Correction: An earlier version of this article implied J Street, CHispA and One Voice sponsored the protests outside Sebastian Gorka's speech. The student groups hosted a talk at the Campus Y after Gorka's speech. Deborah Friedman was misidentified as a Gorka supporter, and the context of her calling Andrew Curley a traitor was incorrect. Friedman called the person next to Curley a traitor. The article has been changed to reflect the clarification. The Daily Tar Heel apologizes for the mistake.
First-year Alex Stephens was quick to answer what she expected from the event.
“Radicalism,” she said.
Sebastian Gorka, a former Trump administration adviser and current Fox News contributor, visited UNC Monday night to speak about U.S.-Israel relations and the Middle East.
The event, held in Genome Science Building, was hosted by UNC Christians United for Israel, UNC College Republicans and UNC Turning Point USA.
Students voiced frustrations and concerns surrounding Gorka’s political positions during and after the event. J Street, CHispA and One Voice hosted a talk at the Campus Y after the event to discuss Gorka's politics as well as how to engage in strategic opposition, while protesters gathered outside Genome during Gorka's speech.
Gorka, who left the Trump administration in August for Fox News, focused on the Trump administration, the president's character and U.S. relations with the Middle East.
“You actually know who the president is,” he said. “Why? Because the president in public and the president behind closed doors is exactly the same man. What you see is what you get.”
Gorka said both domestic socialism and terrorism represented major threats to America.
“We are facing another totalitarian threat to our freedom, but this time, under this president, we will take that threat seriously,” he said. “The President of the United States is an unstoppable steam locomotive.”
Gorka was confident about the Trump administration’s long-term strategy, despite concerns stemming from his own and Steve Bannon’s resignations.
“The point is: Relax. Count to 10. Take a deep breath," he said. "This is about the long game. This isn’t about the first eight months. This is about the first full eight years, followed by the eight years of President Pence."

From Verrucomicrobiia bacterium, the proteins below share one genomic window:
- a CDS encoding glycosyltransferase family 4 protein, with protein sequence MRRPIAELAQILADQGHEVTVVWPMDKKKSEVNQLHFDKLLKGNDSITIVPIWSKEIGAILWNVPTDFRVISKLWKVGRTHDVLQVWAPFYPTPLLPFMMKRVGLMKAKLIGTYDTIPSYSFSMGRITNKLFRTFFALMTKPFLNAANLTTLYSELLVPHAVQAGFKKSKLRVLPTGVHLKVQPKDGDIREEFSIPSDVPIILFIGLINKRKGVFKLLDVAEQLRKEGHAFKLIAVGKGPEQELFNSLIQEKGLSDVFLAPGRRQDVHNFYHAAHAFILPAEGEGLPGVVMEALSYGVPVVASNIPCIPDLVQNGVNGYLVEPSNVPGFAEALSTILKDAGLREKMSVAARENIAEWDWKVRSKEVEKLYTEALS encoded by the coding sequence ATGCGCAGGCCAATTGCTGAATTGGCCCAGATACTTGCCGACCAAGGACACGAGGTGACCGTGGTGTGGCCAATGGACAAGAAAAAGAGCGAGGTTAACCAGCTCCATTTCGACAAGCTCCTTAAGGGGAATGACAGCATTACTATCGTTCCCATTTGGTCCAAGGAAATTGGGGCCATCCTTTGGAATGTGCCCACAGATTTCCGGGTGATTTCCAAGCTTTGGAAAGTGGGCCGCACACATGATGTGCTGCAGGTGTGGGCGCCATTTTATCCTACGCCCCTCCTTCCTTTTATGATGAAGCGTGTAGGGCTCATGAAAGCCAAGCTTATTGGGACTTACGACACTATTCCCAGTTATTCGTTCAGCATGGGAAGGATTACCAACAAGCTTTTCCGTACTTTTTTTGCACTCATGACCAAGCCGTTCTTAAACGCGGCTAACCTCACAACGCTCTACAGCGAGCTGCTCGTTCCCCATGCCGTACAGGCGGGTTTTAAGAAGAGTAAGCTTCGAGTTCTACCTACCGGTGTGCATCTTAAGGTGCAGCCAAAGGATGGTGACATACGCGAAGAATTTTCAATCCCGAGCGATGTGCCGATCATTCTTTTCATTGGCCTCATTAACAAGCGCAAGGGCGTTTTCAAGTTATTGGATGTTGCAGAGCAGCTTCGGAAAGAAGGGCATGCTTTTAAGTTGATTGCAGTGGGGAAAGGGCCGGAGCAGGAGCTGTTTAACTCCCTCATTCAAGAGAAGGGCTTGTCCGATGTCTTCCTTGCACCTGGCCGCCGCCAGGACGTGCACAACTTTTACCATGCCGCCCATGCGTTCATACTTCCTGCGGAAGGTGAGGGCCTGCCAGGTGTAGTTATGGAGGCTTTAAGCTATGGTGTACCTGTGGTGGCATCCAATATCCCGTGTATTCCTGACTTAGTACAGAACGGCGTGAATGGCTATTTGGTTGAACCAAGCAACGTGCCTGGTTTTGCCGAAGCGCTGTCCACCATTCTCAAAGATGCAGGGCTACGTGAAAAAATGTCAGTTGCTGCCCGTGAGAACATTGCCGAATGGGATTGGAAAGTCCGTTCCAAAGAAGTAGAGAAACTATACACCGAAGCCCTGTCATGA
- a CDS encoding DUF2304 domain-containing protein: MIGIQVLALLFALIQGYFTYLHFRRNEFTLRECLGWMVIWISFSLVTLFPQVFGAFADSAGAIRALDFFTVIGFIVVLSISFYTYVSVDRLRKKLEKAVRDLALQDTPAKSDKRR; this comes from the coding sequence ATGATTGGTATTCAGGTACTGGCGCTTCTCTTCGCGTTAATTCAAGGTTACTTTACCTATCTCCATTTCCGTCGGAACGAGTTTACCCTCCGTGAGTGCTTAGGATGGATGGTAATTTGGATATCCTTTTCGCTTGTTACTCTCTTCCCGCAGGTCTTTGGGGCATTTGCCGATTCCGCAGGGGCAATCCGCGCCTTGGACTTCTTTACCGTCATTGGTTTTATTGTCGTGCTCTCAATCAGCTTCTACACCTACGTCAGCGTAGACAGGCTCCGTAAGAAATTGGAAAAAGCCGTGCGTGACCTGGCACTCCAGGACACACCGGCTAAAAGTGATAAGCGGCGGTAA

Will Rierson, the president of UNC College Republicans, said the event went very well, and Gorka gave a lot of great insight.
“I was happy to see that no one interrupted the event,” he said after Gorka finished speaking.
When asked about the protests, Gorka smiled.
“I didn’t even hear them,” he said. “They’re victims of fake news.”
Faisal Khan, director of Carolina Peace Center, said beforehand that the event went beyond the realm of free speech because it was hateful and divisive.
“I’m all open for a constructive conversation and dialogue, but invite people who are credible," he said. "How can you invite a person to talk about Israel and Palestine — as difficult and as conflicted as that issue is — a person who is known to be an Islamophobe, a person who is known to be connected to a group in Hungary that’s anti-semitic."
Protesters clashed with Gorka supporters before the event began. Deborah Friedman, a supporter of the Israeli State from Hillsborough, and Andrew Curley, a protester and Geography post-doctoral student at UNC, engaged in a nonphysical shouting match.
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Friedman called a protester standing next to Curley a traitor.
Curley said Friedman approached him saying that he didn't have a relevant opinion on the Israeli-Palestinian conflict because he had never been to Israel.
“The U.S. has a strong influence on the Israeli-Palestinian situation, and it’s the moral and ethical duty of all U.S. citizens to inform themselves of what’s going there and come to a position on it,” Curley said.
Andrew Reynolds, a UNC political science professor, received national attention last spring for questioning Gorka’s academic credibility. Reynolds said Gorka’s Ph.D. was received under unfair circumstances.
Before the event, Reynolds said via email he pities Gorka’s failures and delusions.
"Part of me has become to feel somewhat sad for Mr. Gorka,” he said. “People who know him paint him as a deeply troubled and delusional character. Yes, he is racist, anti-semitic and a confidence trickster but he has very publicly failed in every career he has tried. When I exposed his fraudulent Ph.D., countless former colleagues wrote to me to tell me of their shock that such a dangerous failure could have the president’s ear. He is now reduced to peddling his bigoted circus sideshow in front of private audiences hosted by fellow travelers.
"I doubt he came to Carolina because of me; I doubt he knows what a university is."
Gorka avoided firm generalizations about Islam during his talk.
“We are not at war with Islam, let me be clear on that. That is absolutely fallacious and dangerous,” he said.
Gorka told The Daily Tar Heel he was not concerned about the current Russia investigation hindering the president’s ability to fight terrorism.
“Look at the results of the last nine months. I think not, we’re crushing it,” he said. “The president told me, when we were in the (Oval Office) alone, and he said, and I totally believe him: ‘They will not find anything because there is nothing.’ Look, what have they done? Wire fraud from 11 years ago with regards to the Ukraine? This was supposed to be about Russia, and the president, and Manafort — that was everything you needed to know.”
Gorka ended his talk by calling the state department a rogue agency, not obeying President Trump, and reinforcing his support for Israel.
“America is the greatest nation that man ever made,” he said. "Israel is the greatest nation that God ever made.”